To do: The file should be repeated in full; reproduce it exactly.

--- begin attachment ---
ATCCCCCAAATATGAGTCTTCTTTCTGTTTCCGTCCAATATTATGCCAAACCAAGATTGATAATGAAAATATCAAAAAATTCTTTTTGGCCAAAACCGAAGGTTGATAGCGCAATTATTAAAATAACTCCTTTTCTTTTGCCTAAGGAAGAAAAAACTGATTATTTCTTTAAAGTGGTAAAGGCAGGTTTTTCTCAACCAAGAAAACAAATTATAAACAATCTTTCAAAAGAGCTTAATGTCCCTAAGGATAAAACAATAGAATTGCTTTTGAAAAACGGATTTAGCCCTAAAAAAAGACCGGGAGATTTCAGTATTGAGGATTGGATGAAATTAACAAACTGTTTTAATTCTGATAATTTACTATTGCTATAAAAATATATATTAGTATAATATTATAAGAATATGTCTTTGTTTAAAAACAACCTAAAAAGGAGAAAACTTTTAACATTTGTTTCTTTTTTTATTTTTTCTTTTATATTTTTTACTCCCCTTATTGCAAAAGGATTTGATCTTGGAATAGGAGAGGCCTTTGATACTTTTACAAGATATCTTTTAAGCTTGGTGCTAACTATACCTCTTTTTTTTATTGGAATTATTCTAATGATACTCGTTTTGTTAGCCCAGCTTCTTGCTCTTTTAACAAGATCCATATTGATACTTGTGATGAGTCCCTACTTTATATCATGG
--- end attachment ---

ATCCCCCAAATATGAGTCTTCTTTCTGTTTCCGTCCAATATTATGCCAAACCAAGATTGATAATGAAAATATCAAAAAATTCTTTTTGGCCAAAACCGAAGGTTGATAGCGCAATTATTAAAATAACTCCTTTTCTTTTGCCTAAGGAAGAAAAAACTGATTATTTCTTTAAAGTGGTAAAGGCAGGTTTTTCTCAACCAAGAAAACAAATTATAAACAATCTTTCAAAAGAGCTTAATGTCCCTAAGGATAAAACAATAGAATTGCTTTTGAAAAACGGATTTAGCCCTAAAAAAAGACCGGGAGATTTCAGTATTGAGGATTGGATGAAATTAACAAACTGTTTTAATTCTGATAATTTACTATTGCTATAAAAATATATATTAGTATAATATTATAAGAATATGTCTTTGTTTAAAAACAACCTAAAAAGGAGAAAACTTTTAACATTTGTTTCTTTTTTTATTTTTTCTTTTATATTTTTTACTCCCCTTATTGCAAAAGGATTTGATCTTGGAATAGGAGAGGCCTTTGATACTTTTACAAGATATCTTTTAAGCTTGGTGCTAACTATACCTCTTTTTTTTATTGGAATTATTCTAATGATACTCGTTTTGTTAGCCCAGCTTCTTGCTCTTTTAACAAGATCCATATTGATACTTGTGATGAGTCCCTACTTTATATCATGG